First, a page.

You put your character in a situation that is ridiculous or absurd and have them attempt to overcome the situation just like real people do.  The Lunch Ladies don’t think anything they are doing is funny.  The situation is funny and it becomes funnier because they are serious about it.  I like to say Comedy is serious business.   I had a very specific idea of how their world is, how they see the world, and I put them in that world – all the comedy came from the creation of the character – if their life is over the top, it’s because they as people are over the top.    It’s all character.

The film is both deeply funny but also has a strong social message in it – would you say that it was difficult to balance these two elements?

I didn’t think about that either, everything came from the character.  These women live in a difficult world, one that doesn’t appreciate them, one where they are stuck, one where they want to excel but can’t.  So I threw obstacles at them – and that brought out the social message – bullying, how the education system in our country does not appreciate the workers, and how dreams get us through the day.  You are a goner if you write to theme, social message, comedy, drama or anything like that.  It can be in the back of your head, and you can bring it out more after you are done, but ultimately all of it comes from the creation of character.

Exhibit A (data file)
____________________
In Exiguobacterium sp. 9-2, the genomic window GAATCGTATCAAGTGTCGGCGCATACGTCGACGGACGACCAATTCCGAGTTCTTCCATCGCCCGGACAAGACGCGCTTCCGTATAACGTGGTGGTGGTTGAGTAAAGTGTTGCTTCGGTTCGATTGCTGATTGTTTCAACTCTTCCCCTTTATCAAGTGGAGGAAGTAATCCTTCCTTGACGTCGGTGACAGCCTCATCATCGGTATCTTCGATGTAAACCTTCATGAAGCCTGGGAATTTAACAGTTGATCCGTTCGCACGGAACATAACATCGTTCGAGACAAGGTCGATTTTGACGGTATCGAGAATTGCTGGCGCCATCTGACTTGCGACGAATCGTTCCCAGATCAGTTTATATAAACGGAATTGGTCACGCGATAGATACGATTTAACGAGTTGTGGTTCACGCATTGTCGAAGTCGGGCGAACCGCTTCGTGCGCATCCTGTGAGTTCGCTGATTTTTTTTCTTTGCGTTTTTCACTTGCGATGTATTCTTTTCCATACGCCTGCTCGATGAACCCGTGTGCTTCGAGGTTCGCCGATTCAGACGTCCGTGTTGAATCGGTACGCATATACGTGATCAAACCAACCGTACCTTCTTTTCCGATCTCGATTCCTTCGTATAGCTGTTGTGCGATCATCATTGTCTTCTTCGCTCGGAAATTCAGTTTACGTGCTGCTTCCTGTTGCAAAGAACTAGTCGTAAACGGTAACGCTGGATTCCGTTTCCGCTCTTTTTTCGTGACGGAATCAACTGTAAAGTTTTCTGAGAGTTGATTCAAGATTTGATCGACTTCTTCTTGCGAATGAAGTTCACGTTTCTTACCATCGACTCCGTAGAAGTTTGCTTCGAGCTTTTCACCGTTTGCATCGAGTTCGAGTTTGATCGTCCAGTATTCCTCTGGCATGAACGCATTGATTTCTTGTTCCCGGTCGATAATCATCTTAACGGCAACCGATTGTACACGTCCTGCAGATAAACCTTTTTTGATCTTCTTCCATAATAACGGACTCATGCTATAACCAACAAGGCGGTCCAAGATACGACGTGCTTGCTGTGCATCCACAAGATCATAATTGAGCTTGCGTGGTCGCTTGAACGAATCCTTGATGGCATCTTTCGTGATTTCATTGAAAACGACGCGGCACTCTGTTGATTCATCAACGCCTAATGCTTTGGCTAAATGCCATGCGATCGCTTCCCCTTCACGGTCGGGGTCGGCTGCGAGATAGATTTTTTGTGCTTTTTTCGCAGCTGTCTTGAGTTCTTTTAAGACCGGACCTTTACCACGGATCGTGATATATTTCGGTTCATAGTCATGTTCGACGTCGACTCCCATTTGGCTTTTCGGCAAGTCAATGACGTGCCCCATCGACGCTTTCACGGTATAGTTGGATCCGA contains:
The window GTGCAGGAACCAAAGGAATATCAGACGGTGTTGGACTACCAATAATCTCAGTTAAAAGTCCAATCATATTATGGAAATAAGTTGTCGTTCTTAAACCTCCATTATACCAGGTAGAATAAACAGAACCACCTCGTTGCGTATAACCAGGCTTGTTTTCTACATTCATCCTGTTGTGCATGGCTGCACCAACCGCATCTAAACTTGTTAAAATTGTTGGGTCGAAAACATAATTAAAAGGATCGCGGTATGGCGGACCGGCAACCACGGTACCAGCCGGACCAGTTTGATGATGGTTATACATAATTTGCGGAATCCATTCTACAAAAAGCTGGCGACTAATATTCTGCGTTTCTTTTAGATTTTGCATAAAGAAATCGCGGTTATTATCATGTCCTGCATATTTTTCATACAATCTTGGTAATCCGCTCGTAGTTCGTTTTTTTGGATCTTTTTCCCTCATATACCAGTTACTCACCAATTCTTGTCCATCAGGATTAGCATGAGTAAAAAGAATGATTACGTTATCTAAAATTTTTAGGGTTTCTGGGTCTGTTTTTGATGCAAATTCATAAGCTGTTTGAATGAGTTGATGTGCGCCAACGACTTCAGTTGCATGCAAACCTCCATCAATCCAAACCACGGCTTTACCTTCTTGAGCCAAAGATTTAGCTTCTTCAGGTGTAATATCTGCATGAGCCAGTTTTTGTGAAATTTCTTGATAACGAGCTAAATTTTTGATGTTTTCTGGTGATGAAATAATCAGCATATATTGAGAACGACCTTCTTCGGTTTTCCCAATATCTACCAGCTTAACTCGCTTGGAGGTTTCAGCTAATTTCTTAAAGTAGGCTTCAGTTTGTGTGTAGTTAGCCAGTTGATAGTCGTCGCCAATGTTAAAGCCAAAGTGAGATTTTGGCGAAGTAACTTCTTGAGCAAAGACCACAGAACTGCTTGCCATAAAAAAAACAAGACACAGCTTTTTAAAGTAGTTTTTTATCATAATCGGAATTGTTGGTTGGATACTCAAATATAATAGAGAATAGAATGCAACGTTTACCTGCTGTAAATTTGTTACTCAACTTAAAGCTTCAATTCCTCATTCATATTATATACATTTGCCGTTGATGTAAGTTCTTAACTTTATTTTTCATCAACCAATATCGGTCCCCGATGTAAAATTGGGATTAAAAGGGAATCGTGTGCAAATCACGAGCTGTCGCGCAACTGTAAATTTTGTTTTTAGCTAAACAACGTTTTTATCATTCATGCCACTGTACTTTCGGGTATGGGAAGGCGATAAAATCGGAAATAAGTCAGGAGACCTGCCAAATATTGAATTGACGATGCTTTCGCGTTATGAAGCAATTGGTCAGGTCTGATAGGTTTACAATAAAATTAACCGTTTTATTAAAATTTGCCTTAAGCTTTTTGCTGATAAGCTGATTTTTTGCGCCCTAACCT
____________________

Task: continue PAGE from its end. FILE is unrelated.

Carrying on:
What was the casting process for the film like?